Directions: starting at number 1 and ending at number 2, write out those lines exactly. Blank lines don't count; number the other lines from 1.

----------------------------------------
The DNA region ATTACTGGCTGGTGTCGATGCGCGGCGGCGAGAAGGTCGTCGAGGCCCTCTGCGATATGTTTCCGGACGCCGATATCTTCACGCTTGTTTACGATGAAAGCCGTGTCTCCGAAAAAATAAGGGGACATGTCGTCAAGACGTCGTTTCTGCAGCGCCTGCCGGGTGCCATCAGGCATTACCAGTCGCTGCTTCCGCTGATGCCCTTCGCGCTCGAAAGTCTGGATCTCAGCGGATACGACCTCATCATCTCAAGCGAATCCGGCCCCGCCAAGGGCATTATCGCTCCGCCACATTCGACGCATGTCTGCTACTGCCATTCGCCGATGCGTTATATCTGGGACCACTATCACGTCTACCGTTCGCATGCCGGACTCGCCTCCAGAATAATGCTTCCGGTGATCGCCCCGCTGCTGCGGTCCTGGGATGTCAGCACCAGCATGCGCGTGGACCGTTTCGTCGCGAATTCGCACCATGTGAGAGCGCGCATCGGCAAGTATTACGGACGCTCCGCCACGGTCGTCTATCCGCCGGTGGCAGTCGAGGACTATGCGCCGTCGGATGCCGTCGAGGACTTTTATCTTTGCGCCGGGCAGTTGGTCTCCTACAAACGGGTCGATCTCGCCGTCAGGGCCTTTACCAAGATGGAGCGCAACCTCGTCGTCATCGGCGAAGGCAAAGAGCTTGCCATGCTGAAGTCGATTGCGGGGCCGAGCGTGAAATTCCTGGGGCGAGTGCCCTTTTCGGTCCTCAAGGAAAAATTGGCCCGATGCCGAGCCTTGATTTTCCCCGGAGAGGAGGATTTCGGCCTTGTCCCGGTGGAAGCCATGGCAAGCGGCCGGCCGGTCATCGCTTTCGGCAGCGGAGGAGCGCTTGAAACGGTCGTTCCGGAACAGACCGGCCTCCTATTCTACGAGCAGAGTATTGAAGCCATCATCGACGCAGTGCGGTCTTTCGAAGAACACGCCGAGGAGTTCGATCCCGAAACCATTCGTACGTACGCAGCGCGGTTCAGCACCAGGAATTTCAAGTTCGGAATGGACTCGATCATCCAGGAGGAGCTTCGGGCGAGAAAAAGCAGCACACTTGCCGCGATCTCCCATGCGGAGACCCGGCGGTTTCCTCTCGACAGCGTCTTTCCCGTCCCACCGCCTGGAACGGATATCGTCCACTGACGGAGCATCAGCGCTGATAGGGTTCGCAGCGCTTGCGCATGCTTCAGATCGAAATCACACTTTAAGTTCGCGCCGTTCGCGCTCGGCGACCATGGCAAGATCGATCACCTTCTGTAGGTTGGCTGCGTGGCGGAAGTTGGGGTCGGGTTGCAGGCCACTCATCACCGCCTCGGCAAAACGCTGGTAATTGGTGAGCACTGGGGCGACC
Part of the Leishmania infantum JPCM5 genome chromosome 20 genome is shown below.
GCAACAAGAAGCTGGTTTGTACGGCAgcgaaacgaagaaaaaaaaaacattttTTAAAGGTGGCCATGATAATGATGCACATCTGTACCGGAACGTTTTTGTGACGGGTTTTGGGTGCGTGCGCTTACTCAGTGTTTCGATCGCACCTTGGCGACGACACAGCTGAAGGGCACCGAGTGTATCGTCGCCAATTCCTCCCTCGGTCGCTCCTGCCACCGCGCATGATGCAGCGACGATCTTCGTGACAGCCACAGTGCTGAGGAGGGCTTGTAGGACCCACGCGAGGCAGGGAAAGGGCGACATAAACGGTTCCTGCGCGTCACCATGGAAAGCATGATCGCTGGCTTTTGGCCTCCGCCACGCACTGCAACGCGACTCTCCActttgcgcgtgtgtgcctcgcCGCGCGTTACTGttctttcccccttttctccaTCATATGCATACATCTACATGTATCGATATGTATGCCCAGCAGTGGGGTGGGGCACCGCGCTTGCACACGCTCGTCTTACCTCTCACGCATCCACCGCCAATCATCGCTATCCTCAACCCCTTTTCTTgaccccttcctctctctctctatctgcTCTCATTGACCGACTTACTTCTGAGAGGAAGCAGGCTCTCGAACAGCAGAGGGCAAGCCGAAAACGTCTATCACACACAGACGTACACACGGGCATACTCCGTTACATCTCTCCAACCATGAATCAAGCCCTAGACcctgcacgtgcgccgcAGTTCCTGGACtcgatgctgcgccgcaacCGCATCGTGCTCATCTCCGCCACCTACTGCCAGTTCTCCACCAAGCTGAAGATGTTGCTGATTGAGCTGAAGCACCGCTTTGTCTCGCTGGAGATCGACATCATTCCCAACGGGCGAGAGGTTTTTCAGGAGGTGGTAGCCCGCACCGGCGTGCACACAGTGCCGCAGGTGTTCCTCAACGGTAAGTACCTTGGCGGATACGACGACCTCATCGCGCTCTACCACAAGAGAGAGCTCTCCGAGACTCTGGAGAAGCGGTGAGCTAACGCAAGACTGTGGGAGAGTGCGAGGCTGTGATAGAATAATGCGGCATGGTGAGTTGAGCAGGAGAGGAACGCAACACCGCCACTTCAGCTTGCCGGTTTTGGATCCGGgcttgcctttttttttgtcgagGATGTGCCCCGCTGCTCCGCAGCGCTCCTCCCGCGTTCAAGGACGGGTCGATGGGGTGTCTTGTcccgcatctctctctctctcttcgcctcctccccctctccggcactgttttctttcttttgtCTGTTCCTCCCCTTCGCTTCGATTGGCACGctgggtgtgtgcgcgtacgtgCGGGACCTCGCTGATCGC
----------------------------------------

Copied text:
The DNA region ATTACTGGCTGGTGTCGATGCGCGGCGGCGAGAAGGTCGTCGAGGCCCTCTGCGATATGTTTCCGGACGCCGATATCTTCACGCTTGTTTACGATGAAAGCCGTGTCTCCGAAAAAATAAGGGGACATGTCGTCAAGACGTCGTTTCTGCAGCGCCTGCCGGGTGCCATCAGGCATTACCAGTCGCTGCTTCCGCTGATGCCCTTCGCGCTCGAAAGTCTGGATCTCAGCGGATACGACCTCATCATCTCAAGCGAATCCGGCCCCGCCAAGGGCATTATCGCTCCGCCACATTCGACGCATGTCTGCTACTGCCATTCGCCGATGCGTTATATCTGGGACCACTATCACGTCTACCGTTCGCATGCCGGACTCGCCTCCAGAATAATGCTTCCGGTGATCGCCCCGCTGCTGCGGTCCTGGGATGTCAGCACCAGCATGCGCGTGGACCGTTTCGTCGCGAATTCGCACCATGTGAGAGCGCGCATCGGCAAGTATTACGGACGCTCCGCCACGGTCGTCTATCCGCCGGTGGCAGTCGAGGACTATGCGCCGTCGGATGCCGTCGAGGACTTTTATCTTTGCGCCGGGCAGTTGGTCTCCTACAAACGGGTCGATCTCGCCGTCAGGGCCTTTACCAAGATGGAGCGCAACCTCGTCGTCATCGGCGAAGGCAAAGAGCTTGCCATGCTGAAGTCGATTGCGGGGCCGAGCGTGAAATTCCTGGGGCGAGTGCCCTTTTCGGTCCTCAAGGAAAAATTGGCCCGATGCCGAGCCTTGATTTTCCCCGGAGAGGAGGATTTCGGCCTTGTCCCGGTGGAAGCCATGGCAAGCGGCCGGCCGGTCATCGCTTTCGGCAGCGGAGGAGCGCTTGAAACGGTCGTTCCGGAACAGACCGGCCTCCTATTCTACGAGCAGAGTATTGAAGCCATCATCGACGCAGTGCGGTCTTTCGAAGAACACGCCGAGGAGTTCGATCCCGAAACCATTCGTACGTACGCAGCGCGGTTCAGCACCAGGAATTTCAAGTTCGGAATGGACTCGATCATCCAGGAGGAGCTTCGGGCGAGAAAAAGCAGCACACTTGCCGCGATCTCCCATGCGGAGACCCGGCGGTTTCCTCTCGACAGCGTCTTTCCCGTCCCACCGCCTGGAACGGATATCGTCCACTGACGGAGCATCAGCGCTGATAGGGTTCGCAGCGCTTGCGCATGCTTCAGATCGAAATCACACTTTAAGTTCGCGCCGTTCGCGCTCGGCGACCATGGCAAGATCGATCACCTTCTGTAGGTTGGCTGCGTGGCGGAAGTTGGGGTCGGGTTGCAGGCCACTCATCACCGCCTCGGCAAAACGCTGGTAATTGGTGAGCACTGGGGCGACC
Part of the Leishmania infantum JPCM5 genome chromosome 20 genome is shown below.